FDA approves Flublok, a trivalent influenza vaccine not made with eggs
SILVER SPRING, Md. — The Food and Drug Administration on Wednesday approved Protein Sciences’ Flublok, the first trivalent influenza vaccine made using an insect virus (baculovirus) expression system and recombinant DNA technology.
“This approval represents a technological advance in the manufacturing of an influenza vaccine,” stated Karen Midthun, director of the FDA’s Center for Biologics Evaluation and Research. “The new technology offers the potential for faster startup of the vaccine manufacturing process in the event of a pandemic, because it is not dependent on an egg supply or on availability of the influenza virus.”
Unlike current flu vaccines, Flublok does not use the influenza virus or eggs in its production. Flublok’s novel manufacturing technology allows for production of large quantities of the influenza virus protein, hemagglutinin — the active ingredient in all inactivated influenza vaccines that is essential for entry of the virus into cells in the body. The majority of antibodies that prevent influenza virus infection are directed against HA. While the technology is new to flu vaccine production, it is used to make vaccines that have been approved by the FDA to prevent other infectious diseases.
According to a post on Protein Sciences’ website, Flublok supply is limited for the 2012-2013 influenza season. The company expects to have full production available during the 2013-2014 influenza season. The makeup of that vaccine will be determined in the spring by health officials.
For the 10-page package insert on Flublok, click here.
The shot, which contains three times the active ingredient as compared with many other flu vaccines, is administered to a patient’s upper arm. Subsequent side effects are similar to that of flu shots currently on the market. In an effectiveness study of about 4,500 people, Flublok was about 44.6% effective versus placebo against all circulating influenza strains, not just the strains that matched the strains included in the vaccine.
Flublok is approved for the prevention of seasonal influenza in people 18 through 49 years of age. Flublok contains three full-length, recombinant HA proteins to help protect against two influenza virus A strains, H1N1 and H3N2, and one influenza virus B strain. Protein Sciences is also working on a pandemic vaccine Panblok, which is designed to protect against pandemic influenza in partnership with the Biomedical Advanced Research and Development Authority, a division of the U.S. Department of Health and Human Services.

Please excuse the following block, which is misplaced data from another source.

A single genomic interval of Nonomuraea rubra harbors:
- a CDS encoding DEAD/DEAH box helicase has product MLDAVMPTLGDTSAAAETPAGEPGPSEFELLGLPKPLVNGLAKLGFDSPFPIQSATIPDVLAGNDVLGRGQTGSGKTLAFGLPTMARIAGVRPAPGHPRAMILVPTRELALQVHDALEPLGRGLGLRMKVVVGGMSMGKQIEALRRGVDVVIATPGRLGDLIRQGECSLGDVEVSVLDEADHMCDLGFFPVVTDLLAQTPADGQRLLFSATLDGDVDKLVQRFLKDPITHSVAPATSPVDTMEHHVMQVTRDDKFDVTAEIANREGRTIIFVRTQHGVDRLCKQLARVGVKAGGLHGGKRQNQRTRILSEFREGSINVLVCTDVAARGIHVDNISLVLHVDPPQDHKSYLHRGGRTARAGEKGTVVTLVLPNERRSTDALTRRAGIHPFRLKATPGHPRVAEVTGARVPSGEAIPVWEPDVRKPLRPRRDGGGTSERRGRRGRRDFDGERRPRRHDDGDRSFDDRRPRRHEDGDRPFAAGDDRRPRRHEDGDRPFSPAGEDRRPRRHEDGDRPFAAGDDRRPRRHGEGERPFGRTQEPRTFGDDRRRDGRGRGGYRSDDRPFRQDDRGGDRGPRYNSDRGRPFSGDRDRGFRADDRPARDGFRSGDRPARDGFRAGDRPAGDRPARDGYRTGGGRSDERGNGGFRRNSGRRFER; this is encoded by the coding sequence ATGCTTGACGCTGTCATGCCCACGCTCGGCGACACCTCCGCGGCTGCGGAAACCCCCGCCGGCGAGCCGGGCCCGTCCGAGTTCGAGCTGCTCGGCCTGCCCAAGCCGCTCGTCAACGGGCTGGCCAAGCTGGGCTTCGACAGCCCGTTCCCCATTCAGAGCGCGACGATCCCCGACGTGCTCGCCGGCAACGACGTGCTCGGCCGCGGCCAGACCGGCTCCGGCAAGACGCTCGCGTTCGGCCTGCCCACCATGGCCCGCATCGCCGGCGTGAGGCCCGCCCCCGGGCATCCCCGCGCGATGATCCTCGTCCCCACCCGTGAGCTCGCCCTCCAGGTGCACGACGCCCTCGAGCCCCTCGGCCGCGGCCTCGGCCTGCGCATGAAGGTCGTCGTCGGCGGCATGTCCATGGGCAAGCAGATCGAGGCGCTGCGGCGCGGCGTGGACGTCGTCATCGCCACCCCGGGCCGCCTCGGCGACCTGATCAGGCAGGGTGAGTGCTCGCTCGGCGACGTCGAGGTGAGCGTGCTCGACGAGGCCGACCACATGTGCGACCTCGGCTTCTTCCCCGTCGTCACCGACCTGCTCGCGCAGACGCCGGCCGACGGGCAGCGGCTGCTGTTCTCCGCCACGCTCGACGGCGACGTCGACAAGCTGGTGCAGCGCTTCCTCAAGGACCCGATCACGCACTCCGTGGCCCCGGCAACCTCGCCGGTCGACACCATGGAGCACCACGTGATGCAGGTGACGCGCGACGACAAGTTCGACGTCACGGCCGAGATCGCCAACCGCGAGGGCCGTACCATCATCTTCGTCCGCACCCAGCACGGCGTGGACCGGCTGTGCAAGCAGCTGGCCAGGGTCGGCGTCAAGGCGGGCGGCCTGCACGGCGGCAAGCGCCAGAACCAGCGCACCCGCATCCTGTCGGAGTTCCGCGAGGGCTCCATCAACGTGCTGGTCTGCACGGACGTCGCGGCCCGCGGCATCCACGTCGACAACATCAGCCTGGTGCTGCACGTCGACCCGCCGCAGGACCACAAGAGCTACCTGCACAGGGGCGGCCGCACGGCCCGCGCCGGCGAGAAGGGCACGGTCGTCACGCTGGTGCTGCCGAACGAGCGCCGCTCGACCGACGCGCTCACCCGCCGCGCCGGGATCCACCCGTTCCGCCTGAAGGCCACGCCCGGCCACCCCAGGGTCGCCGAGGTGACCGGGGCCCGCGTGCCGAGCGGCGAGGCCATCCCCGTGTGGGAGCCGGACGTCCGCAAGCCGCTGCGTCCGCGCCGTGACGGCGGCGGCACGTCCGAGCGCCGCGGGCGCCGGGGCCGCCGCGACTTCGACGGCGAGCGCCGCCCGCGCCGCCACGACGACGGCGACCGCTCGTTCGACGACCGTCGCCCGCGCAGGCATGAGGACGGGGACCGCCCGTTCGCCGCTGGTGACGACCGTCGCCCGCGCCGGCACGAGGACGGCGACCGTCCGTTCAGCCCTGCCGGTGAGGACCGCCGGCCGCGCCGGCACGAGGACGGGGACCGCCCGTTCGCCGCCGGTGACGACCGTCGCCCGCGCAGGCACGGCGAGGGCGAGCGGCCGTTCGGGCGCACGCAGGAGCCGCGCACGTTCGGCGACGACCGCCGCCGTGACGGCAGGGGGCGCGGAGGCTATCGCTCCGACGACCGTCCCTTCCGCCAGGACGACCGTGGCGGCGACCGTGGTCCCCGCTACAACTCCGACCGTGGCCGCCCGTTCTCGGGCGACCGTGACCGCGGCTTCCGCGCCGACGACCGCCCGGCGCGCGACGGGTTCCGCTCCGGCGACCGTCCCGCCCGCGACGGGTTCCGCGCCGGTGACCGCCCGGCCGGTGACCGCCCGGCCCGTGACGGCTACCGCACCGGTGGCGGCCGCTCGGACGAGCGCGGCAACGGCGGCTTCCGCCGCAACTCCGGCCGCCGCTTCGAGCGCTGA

Flublok has a shelf life of 16 weeks from the date of manufacture. Healthcare providers should check the expiration date before administering Flublok.
In anticipation of the approval, in November Protein Sciences leased a production facility from Pfizer at the Pearl River Campus in Rockland County, N.Y.
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Coalition for Pulmonary Fibrosis, CDC partner to promote flu shots
CULVER CITY, Calif. — An advocacy group focused on a rare lung disorder is working with government authorities to educate patients about the need to get flu shots.
The Coalition for Pulmonary Fibrosis said it would partner with the Centers for Disease Control and Prevention to inform patients about the need for immunizations. PF is a disorder with no known cause or cure that causes scarring and deterioration of the lungs, affecting about 128,000 Americans.
"We value the CDC’s recommendations for flu shots for our patients," coalition CEO Mishka Michon said. "PF patients have lungs that are already fragile and many of them can’t afford to be exposed to additional risk."
According to the CDC, patients with chronic lung diseases such as PF are 2.5 times more likely to be hospitalized due to the flu.
Giffen releases STD-prevention app
NEW YORK — A new app allows people to share their STD statuses with potential partners.
Giffen Solutions announced the launch of MedXSafe, a new feature to its MedXCom Patient platform. The app allows people to bump phones with a potential partner and exchange contact information as well as their STD status. Giffen emphasized that users choose to share their information and that the app doesn’t violate medical confidentiality laws, and only licensed healthcare providers can register to use the MedXCom system.
"In our view, anything that helps the war against STDs is a good idea," MedXCom creator and Giffen chief technical officer Michael Nusbaum said. "There has been a relaxed attitude towards STDs lately as many people think medicine can cure all — it can’t."